1. Ask your employer to let you temporarily work part-time, flex-time, or 100% remote. Many companies have financial incentive to keep their employees right now, especially if they’ve received forgivable loans through the Payroll Protection Act in exchange for them retaining employees. What that looks like might be different than what they’re used to, but technology has proven that it’s doable. Thanks to Zoom, companies around the world are realizing that working from home actually does work. There’s never been a better time to broach this subject with your employer, as even the companies that may not have ever considered remote working before Covid are taking a new look at this solution.

2. Become your own boss. Have you had a business idea in your head but been afraid to pull the trigger? It’s really hard to leave the safety net of stable work to follow a dream. Good news is there’s never been a better time to be in business online than now. If you don’t believe you can do it, check out Rachel Hollis, who “built a multi-million dollar company with a high school diploma and a Google search bar” or listen to Marie Forleo for inspiration.

3. Take an online course. If you’re forced out of the workplace, and not able to work from home, can you use this time to advance your skills? Take an online course, get an online degree, gain new marketable skills. So when it’s time to return to the workplace, you’ve got something to offer that you didn’t have before.

4. Offer to freelance/consult for your employer. If your company can’t keep you on the payroll and you can’t meet their needs (i.e. to work on site), do they still need your skills enough to hire you as a freelancer/independent contractor? Often the rates for independents can be higher than for employers, because they’re not providing you with benefits like health insurance and 401k matching. With a little negotiating, you might be able to earn as much as a part-time contractor as you were earning as a full-time employee.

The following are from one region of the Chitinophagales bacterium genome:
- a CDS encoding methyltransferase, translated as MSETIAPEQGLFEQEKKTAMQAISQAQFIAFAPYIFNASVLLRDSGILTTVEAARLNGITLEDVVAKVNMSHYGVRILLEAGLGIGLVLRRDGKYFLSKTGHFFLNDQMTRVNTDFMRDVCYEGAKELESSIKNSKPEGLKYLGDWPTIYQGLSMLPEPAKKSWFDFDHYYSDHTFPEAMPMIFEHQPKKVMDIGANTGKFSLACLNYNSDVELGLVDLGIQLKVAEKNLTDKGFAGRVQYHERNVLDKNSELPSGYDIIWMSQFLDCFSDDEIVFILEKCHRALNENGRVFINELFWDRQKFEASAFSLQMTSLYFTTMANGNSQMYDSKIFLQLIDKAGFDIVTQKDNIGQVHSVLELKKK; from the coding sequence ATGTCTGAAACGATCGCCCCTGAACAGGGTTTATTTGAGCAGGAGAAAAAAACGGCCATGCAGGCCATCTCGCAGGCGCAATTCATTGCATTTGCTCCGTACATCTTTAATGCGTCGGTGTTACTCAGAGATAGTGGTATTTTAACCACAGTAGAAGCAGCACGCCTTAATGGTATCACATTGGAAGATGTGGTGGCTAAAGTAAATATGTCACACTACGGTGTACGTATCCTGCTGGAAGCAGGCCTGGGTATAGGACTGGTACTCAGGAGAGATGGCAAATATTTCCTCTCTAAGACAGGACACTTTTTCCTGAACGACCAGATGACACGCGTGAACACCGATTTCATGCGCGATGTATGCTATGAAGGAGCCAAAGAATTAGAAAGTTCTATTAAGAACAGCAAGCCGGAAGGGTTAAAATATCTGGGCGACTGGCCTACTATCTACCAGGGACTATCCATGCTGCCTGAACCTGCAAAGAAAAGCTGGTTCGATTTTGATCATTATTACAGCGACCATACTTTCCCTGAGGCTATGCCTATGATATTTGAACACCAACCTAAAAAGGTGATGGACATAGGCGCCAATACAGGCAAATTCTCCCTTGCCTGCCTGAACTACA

5. Volunteer (and gain valuable resume experience in the process). It seems like there’s never been a time in our country when so many could use help. Offer your (marketing, teaching, financial, legal, design, project management, sales, etc.) expertise to a cause you believe in. In addition to helping those who need it, you’ll walk away with great hands-on experience, new contacts and something to add to your resume.

6. Join an industry organization that meets regularly, in person or online. There are organizations for every kind of industry (e.g. American Advertising Federation,) and general business organizations like the National Association of Women Business Owners and Women in Business. Don’t be intimidated if you’re just starting out in your field - many organizations tend to have something for every level!

7. Get out of your bubble. Attend networking happy hours (once things open up safely after Covid.) Organizations like Meet Up can help you find events near you in your area of interest. It’s a great way to expand your network and be exposed to fresh ideas.



We’d love to hear your own ideas on how to keep a foot in the door, shift your career, or make working from home work for you in the comments section!


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Welcome! Divorce in Good Company is a community for women, led by divorce expert Pilar Prinz and content creator Julie Klappas. We're here to bring you inspiration, support, advice and a great squad of women who get what you're going through.